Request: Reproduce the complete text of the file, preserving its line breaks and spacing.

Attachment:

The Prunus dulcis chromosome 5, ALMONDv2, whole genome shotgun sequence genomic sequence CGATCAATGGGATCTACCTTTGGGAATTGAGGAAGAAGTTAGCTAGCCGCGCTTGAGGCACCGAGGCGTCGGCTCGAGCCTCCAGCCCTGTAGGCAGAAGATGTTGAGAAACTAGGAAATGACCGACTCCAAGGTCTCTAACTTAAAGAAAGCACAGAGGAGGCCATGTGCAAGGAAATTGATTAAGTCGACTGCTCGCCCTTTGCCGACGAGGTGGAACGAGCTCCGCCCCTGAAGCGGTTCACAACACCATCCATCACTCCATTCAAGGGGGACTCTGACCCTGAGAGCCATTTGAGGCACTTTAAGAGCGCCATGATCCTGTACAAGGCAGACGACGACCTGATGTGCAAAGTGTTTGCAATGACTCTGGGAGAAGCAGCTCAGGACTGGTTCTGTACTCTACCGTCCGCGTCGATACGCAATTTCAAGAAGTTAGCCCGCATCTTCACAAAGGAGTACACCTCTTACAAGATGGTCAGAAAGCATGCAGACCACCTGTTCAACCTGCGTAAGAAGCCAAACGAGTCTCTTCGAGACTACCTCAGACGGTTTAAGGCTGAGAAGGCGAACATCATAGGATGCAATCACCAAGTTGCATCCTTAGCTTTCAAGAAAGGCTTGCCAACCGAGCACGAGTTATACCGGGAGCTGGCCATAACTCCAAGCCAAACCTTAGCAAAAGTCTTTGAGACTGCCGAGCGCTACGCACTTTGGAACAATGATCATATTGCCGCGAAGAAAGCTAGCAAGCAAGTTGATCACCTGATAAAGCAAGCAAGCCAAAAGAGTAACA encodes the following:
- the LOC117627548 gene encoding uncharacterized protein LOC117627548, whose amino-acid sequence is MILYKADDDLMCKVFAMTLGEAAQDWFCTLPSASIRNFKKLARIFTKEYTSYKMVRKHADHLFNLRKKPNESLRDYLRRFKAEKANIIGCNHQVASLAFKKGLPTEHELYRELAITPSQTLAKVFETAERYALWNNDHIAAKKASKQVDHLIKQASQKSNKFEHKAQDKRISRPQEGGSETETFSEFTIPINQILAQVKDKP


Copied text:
The Prunus dulcis chromosome 5, ALMONDv2, whole genome shotgun sequence genomic sequence CGATCAATGGGATCTACCTTTGGGAATTGAGGAAGAAGTTAGCTAGCCGCGCTTGAGGCACCGAGGCGTCGGCTCGAGCCTCCAGCCCTGTAGGCAGAAGATGTTGAGAAACTAGGAAATGACCGACTCCAAGGTCTCTAACTTAAAGAAAGCACAGAGGAGGCCATGTGCAAGGAAATTGATTAAGTCGACTGCTCGCCCTTTGCCGACGAGGTGGAACGAGCTCCGCCCCTGAAGCGGTTCACAACACCATCCATCACTCCATTCAAGGGGGACTCTGACCCTGAGAGCCATTTGAGGCACTTTAAGAGCGCCATGATCCTGTACAAGGCAGACGACGACCTGATGTGCAAAGTGTTTGCAATGACTCTGGGAGAAGCAGCTCAGGACTGGTTCTGTACTCTACCGTCCGCGTCGATACGCAATTTCAAGAAGTTAGCCCGCATCTTCACAAAGGAGTACACCTCTTACAAGATGGTCAGAAAGCATGCAGACCACCTGTTCAACCTGCGTAAGAAGCCAAACGAGTCTCTTCGAGACTACCTCAGACGGTTTAAGGCTGAGAAGGCGAACATCATAGGATGCAATCACCAAGTTGCATCCTTAGCTTTCAAGAAAGGCTTGCCAACCGAGCACGAGTTATACCGGGAGCTGGCCATAACTCCAAGCCAAACCTTAGCAAAAGTCTTTGAGACTGCCGAGCGCTACGCACTTTGGAACAATGATCATATTGCCGCGAAGAAAGCTAGCAAGCAAGTTGATCACCTGATAAAGCAAGCAAGCCAAAAGAGTAACA encodes the following:
- the LOC117627548 gene encoding uncharacterized protein LOC117627548, whose amino-acid sequence is MILYKADDDLMCKVFAMTLGEAAQDWFCTLPSASIRNFKKLARIFTKEYTSYKMVRKHADHLFNLRKKPNESLRDYLRRFKAEKANIIGCNHQVASLAFKKGLPTEHELYRELAITPSQTLAKVFETAERYALWNNDHIAAKKASKQVDHLIKQASQKSNKFEHKAQDKRISRPQEGGSETETFSEFTIPINQILAQVKDKP